Trinidad and Tobago: A lot about the independence and integrity of the office of the DPP

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Dear Sir

Attorney General Faris Al-Rawi has allegedly compromised the integrity of the pending criminal prosecution case against former attorney general Anand Ramlogan and attorney Gerald Ramdeen.

Both were charged in May 2019 over their alleged roles in an alleged multi-million legal fee kickback conspiracy. Similar charges were laid against the State’s main witness British Queen’s Counsel Vincent Nelson who signed a plea agreement with the State to testify against Ramlogan and Ramdeen.

The country is now learning that the “chief investigator” was not the TTPS but rather attorney general Al-Rawi. In the last week, the indemnity document that Al-Rawi gave to Nelson surfaced, giving much cause for alarm over the tenets of this agreement, which includes:

  1. Al-Rawi’s promise to Nelson that he will recommend to Director of Public Prosecution (DPP) Roger Gaspard that no criminal proceedings be brought against him (Nelson);
  2. That the indemnity agreement will not be released in the public domain;
  3. It will not be disclosed to any criminal investigatory and/or prosecuting authority, tax enforcement authority and/or regulatory and/or disciplinary authority outside the territory of Trinidad and Tobago;
  4. No civil proceedings of any nature whatsoever will be commenced against Nelson in respect of any matter arising out of the notarized statement.
  5. Al-Rawi agreed to indemnify Nelson from all actions, suits, proceedings, claims, demands, damages costs, expenses, and liabilities whatsoever which may be taken or made against him or maybe incurred or become payable o sustained by you by reason of the breach of any of the undertakings contained herein.

The attorney general has no jurisdiction in negotiating any plea bargain in any type of criminal prosecution which remains the exclusive domain of the director of public prosecutions. Any attempt to engage in any such action must amount to misbehaviour in public office. If the attorney-general did not recommend to the DPP that Nelson not be charged, then by the terms of the said agreement the state will be in breach of the agreement and the State, the taxpayers of this country will have to foot the fine imposed on Nelson by the Court as well as any other damages that he may have suffered.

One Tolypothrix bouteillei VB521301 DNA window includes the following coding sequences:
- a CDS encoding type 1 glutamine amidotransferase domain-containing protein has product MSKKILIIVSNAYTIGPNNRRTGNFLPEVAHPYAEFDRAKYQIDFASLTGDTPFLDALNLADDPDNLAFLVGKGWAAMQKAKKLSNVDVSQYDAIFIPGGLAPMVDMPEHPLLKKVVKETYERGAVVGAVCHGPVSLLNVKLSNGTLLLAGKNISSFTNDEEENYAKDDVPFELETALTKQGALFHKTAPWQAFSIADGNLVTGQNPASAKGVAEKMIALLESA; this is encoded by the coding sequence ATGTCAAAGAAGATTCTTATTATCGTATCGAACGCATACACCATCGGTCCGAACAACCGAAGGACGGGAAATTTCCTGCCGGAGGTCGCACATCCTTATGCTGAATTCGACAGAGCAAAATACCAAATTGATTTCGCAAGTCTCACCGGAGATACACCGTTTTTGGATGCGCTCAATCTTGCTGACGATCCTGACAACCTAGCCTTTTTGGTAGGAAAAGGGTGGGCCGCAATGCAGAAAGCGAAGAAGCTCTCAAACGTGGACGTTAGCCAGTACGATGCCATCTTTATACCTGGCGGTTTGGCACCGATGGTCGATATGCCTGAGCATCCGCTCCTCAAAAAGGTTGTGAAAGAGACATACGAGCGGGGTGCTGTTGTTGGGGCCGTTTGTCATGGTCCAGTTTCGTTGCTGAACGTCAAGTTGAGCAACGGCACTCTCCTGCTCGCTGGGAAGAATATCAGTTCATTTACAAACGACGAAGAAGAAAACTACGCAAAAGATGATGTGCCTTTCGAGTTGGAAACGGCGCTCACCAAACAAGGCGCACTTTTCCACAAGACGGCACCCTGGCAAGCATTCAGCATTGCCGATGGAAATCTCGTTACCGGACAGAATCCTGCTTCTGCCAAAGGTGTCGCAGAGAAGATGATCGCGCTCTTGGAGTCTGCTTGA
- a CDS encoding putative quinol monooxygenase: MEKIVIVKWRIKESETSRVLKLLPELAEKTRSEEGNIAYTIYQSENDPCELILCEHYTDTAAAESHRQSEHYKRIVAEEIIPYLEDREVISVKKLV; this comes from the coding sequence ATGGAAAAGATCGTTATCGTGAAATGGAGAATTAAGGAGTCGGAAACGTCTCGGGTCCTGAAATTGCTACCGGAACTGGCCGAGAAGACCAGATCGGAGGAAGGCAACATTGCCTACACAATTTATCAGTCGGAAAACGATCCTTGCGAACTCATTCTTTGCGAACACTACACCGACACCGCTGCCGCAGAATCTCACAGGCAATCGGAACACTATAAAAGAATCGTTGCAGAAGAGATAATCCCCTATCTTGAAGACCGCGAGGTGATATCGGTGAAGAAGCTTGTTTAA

The actions of Al-Rawi have not only contaminated the evidence in this case but has exposed the malice of this administration and the extent they will go in the unlawful use of executive power to secure the demise of their political adversaries. Al-Rawi’s actions have exposed the wrath of executive unlawfulness that is used by the PNM to silence their political opponents.

Gaspard has denied any knowledge of this plea agreement, saying he was not privy to any discussions which would have taken place before the criminal investigations were conducted. The only agreement Gaspard says he is aware of is the criminal plea agreement.

Why is Gaspard taking such a “casual” approach to the attorney general’s overall interference with the responsibilities and duties of the DPP?

This is the same DPP who in 2011 told the TTPS to “back off” with regards to prosecution in matters related to the State of Emergency, warning that he would “continue to jealously guard his office at all costs” and “no other office holder would be allowed to choose any attorney for me for the prosecution of any matter; that choice remains exclusively mine.”

This is the same DPP who told then-attorney general Ramlogan that there was no proper factual or legal basis to charge Calder Hart; saying that “such a prosecution must be in the public interest.”

  • Does Gaspard believe that Ramlogan and Ramdeen will receive a fair trial?
  • Is he still “continuing to jealously guard his office at all costs” from the long arm of the attorney general and the executive?

Al-Rawi continues to pursue gratification from vanity and egotistic admiration of his own attributes in an attempt to mask his political ego, agenda and gross incompetence. Al-Rawi has been ridiculed by the country’s highest court, the Privy Council.

The United States, through James Lewis QC, told the Court of Appeal in Port of Spain the US government did not have confidence in the office of the attorney general.

This is a very high-profile case the DPP is duty-bound by his mandate, for which taxpayers pay a hefty sum, to ensure justice must not only be done but appear to be done. And the only recourse available to Gaspard at this time, based on the antics and shenanigans of attorney general Al-Rawi, will be to withdraw this prosecution. His actions on this matter and the timeliness of them will say a lot about the independence and integrity of the office of the DPP.

​Capil Bissoon

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